"The permissive liberal is a myth. They will be willing to chase this through the Internet and cut through every single civil liberty they can in the name of 'safety.'" Cody Wilson of Defense Distributed
There are laws that cover the manufacturing of firearms; even un-serialized ones built by hobbyists at home. Also frames have been made from injection molded plastic for a long time now. This issue really has nothing to do with guns. It is about what restrictions the can be put on computer data, and how far the government is able to go to control the data you access.
Cabe, My point exactly. Individuals who are committed to the life of crime will use surrounding/availabe resources for destruction. Its unfortunate that a machine designed to unleash creativity and allow imaginative freedom to make wonderful products may fall under government regulation scrutiny. What a sad day in the Maker community when the event happens.
Nothing will stop the production of weapons. I can whittle a knife out of wood or plastic. I could pound a pipe down, sharpen the now flat edge, and make a sword. I could just take the pipe as use it as a club. The possibilities are endless.
What I want to know, how can the average person profit from this worrying trend? Sell parts. Start a regulatory business. etc
bronorb, I agree the article Cabe wrote is a good one. Based on the conversations this topic of 3D printing guns is quite controversial. If Ford Motor company can use 3D printers to make engine parts through casting via molds, guns are quite trivial to make using this technology. Again, guns don't kill people but irresponsible individuals do.
My guess is that if guns are produced by the 3D method, that they won't be sold for legal,use anyway, so it is very unlikely that patent law vilolations will enter into the mix, even if they are blatant. But that could be one way to nab the bad-guys, I suppose. It seems that most bad-guys don't choose to be very public about announcing their tools.
I think the bigger problem here is the gun manufacturers intellectual property is being made willy-nilly. Guns are not open-source. So, I am sure people who print them may get prosecuted if they try and peddle their wares. Same goes for any object.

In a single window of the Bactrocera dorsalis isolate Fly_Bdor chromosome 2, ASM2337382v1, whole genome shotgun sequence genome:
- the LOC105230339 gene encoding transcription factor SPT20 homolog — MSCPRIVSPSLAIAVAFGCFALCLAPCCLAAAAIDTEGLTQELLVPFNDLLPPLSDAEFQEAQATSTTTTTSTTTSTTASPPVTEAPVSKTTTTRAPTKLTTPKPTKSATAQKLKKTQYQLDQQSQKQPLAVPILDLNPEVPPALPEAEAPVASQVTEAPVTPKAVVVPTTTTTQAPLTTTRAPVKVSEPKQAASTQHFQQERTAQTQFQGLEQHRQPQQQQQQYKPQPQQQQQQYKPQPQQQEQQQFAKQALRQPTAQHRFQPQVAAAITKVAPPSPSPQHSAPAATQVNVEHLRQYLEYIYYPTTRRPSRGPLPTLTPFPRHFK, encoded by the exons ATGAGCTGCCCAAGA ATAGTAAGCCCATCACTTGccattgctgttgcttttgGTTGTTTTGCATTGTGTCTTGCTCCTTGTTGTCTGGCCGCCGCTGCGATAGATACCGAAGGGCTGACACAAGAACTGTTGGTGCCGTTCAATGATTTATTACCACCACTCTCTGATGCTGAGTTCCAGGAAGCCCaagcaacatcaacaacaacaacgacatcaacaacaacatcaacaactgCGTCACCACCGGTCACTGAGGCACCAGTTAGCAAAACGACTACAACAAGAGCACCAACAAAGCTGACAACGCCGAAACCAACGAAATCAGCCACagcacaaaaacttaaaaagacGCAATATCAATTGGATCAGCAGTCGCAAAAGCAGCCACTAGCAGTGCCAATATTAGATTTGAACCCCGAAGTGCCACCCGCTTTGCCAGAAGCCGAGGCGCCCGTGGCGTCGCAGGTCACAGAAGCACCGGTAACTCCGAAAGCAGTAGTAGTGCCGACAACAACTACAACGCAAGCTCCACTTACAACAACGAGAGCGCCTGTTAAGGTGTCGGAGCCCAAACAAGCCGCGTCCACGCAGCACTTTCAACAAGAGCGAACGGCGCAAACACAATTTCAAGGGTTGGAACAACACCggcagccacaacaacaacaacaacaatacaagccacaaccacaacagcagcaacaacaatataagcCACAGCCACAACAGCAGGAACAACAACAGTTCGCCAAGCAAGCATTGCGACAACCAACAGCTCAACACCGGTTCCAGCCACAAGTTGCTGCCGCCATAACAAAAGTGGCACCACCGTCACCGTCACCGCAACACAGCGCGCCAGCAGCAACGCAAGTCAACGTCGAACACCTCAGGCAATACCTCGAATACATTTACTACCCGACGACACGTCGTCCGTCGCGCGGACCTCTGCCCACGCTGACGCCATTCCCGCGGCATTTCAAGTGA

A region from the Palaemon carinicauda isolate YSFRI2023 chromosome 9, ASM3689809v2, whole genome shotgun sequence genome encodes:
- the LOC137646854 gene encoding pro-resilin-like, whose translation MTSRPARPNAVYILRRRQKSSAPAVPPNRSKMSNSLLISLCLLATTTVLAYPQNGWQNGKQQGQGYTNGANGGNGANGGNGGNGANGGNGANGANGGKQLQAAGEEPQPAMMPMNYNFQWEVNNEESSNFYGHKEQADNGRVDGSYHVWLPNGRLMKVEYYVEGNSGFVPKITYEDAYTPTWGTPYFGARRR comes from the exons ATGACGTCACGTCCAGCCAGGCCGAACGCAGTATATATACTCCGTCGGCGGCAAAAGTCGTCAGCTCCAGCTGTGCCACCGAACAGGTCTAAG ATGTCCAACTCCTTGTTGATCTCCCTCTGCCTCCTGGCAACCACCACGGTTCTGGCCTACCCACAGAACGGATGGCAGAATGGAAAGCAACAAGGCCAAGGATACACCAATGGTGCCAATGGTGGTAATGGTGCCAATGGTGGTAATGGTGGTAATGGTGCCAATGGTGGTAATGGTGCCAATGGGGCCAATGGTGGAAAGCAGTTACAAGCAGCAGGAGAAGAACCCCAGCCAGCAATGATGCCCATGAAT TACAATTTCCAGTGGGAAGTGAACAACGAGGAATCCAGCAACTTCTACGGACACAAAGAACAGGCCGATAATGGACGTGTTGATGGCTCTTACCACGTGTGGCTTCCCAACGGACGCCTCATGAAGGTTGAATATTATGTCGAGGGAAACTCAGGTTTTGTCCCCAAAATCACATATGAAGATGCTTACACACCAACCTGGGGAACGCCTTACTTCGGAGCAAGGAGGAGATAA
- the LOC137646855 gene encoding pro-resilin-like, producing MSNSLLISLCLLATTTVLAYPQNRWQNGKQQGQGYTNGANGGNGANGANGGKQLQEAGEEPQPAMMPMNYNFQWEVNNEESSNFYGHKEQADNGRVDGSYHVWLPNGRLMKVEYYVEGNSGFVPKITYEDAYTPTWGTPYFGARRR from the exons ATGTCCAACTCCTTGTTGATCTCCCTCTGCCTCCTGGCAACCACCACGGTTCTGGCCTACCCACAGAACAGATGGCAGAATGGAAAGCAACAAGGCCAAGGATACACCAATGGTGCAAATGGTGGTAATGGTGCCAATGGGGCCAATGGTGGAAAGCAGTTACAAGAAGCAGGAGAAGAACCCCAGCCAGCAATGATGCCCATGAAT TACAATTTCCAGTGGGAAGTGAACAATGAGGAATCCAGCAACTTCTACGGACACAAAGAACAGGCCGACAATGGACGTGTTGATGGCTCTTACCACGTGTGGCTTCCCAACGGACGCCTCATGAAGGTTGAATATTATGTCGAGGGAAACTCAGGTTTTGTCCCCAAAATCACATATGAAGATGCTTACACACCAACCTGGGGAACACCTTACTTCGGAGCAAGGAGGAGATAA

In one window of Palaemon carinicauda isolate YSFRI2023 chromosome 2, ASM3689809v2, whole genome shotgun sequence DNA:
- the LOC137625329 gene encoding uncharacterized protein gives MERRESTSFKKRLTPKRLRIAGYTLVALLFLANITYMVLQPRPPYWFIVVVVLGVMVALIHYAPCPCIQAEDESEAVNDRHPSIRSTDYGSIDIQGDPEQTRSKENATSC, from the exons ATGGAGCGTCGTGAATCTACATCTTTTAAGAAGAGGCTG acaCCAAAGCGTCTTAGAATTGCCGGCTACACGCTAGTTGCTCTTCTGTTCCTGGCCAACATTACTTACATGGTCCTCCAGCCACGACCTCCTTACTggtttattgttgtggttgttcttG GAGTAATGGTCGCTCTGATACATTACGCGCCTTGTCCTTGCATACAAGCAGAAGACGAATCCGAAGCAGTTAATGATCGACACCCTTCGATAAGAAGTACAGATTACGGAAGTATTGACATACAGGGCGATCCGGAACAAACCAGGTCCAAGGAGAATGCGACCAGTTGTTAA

However, to the model builder, this is the ultimate evolution.
I am amazed that any plastic material could stand up to the chamber pressure of a gun. Of course it seems that the one used had a lower chamber pressure than most military ones.
Perhaps the legal definition needs to be revised a bit.
Of course many of those other matal parts could be made from a ceramic material, which would probably not show up on a metal detector. I know that knives made of FR4 circuit board matrerial, and of polycarbonate material, don't show up at all. The polycarbonate knife does not hold a decent edge very well, but the FR4 one will stay sharp long enough to cut up a cheap steak. They both resharpen with an ordinary sharpening stone.
Don't ask how I know, I forget the names of those who carried things as a test.
Take a chill-pill pal. I merely suggested that the article has some legitimate points about the fact that dangerous items may be produced with 3D printing and I feel that it is important that we keep up on that. As an instructor, I have to guide my students and make sure that they do not do anything inappropriate. For example, our students can get in big trouble for surfing porn on school computers. Using our 3D printers for creating potentially lethal items is another thing I will have to watch out for. They can "utilize their intelligence" in a less destructive direction.
I would also suggest that you are the one getting a little "emotional" here.
Are suggesting beware of the printed object or the people with mental issues? Because I would not fear an object and would not object to students utilizing their intelligence for exploring their interests (or 2nd amendment rights).
Somehow the "cat is out of the bag" tripe is emotionalizing something that is just a technology no different that machining the same components. These are the facts and trying to place an emotional connotation to a legal engineering venture is political haymaking!
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